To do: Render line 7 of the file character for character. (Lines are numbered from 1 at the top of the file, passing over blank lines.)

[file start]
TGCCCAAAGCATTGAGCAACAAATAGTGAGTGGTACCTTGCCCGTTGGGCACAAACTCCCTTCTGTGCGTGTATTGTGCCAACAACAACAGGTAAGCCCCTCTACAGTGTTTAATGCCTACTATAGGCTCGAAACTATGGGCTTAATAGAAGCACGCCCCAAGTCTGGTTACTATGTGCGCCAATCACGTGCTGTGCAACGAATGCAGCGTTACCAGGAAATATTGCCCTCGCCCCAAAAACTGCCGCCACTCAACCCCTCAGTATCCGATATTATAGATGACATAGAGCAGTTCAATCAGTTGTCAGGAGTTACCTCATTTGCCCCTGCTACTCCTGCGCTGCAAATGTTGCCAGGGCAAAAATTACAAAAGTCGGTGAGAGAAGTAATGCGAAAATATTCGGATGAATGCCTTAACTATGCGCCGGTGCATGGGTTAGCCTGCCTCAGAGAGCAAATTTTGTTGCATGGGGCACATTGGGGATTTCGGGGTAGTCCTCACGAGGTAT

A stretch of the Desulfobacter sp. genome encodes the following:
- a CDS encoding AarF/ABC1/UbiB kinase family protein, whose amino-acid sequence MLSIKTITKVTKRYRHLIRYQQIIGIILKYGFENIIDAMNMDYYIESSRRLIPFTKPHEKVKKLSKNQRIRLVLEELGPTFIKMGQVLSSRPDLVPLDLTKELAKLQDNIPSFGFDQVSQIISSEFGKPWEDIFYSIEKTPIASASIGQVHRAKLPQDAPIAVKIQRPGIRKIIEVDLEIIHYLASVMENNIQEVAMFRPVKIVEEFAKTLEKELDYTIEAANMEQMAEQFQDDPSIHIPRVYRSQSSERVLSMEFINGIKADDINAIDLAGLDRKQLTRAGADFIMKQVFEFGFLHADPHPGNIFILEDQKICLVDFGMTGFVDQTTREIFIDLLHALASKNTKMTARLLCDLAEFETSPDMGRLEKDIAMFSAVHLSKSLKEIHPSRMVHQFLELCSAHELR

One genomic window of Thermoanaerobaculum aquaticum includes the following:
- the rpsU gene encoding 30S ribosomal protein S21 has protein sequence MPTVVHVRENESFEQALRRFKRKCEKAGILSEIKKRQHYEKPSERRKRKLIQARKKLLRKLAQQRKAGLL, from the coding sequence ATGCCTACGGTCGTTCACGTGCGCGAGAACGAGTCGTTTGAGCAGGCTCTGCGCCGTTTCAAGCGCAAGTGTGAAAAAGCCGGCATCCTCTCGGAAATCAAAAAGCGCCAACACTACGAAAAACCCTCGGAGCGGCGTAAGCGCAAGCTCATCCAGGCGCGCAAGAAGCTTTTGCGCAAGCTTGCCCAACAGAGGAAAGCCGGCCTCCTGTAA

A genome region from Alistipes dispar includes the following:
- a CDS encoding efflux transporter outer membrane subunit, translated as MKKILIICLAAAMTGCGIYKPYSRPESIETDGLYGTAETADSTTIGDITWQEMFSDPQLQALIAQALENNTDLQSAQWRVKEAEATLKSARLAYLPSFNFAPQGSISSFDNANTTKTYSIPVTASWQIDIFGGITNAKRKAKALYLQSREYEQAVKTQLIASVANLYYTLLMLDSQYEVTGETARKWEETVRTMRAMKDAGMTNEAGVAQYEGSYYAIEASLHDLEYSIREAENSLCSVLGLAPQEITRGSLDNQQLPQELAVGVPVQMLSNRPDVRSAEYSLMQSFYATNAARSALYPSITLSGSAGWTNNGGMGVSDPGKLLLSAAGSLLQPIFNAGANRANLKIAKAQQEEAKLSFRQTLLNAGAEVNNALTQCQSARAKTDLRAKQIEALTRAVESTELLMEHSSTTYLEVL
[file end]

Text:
- a CDS encoding efflux transporter outer membrane subunit, translated as MKKILIICLAAAMTGCGIYKPYSRPESIETDGLYGTAETADSTTIGDITWQEMFSDPQLQALIAQALENNTDLQSAQWRVKEAEATLKSARLAYLPSFNFAPQGSISSFDNANTTKTYSIPVTASWQIDIFGGITNAKRKAKALYLQSREYEQAVKTQLIASVANLYYTLLMLDSQYEVTGETARKWEETVRTMRAMKDAGMTNEAGVAQYEGSYYAIEASLHDLEYSIREAENSLCSVLGLAPQEITRGSLDNQQLPQELAVGVPVQMLSNRPDVRSAEYSLMQSFYATNAARSALYPSITLSGSAGWTNNGGMGVSDPGKLLLSAAGSLLQPIFNAGANRANLKIAKAQQEEAKLSFRQTLLNAGAEVNNALTQCQSARAKTDLRAKQIEALTRAVESTELLMEHSSTTYLEVL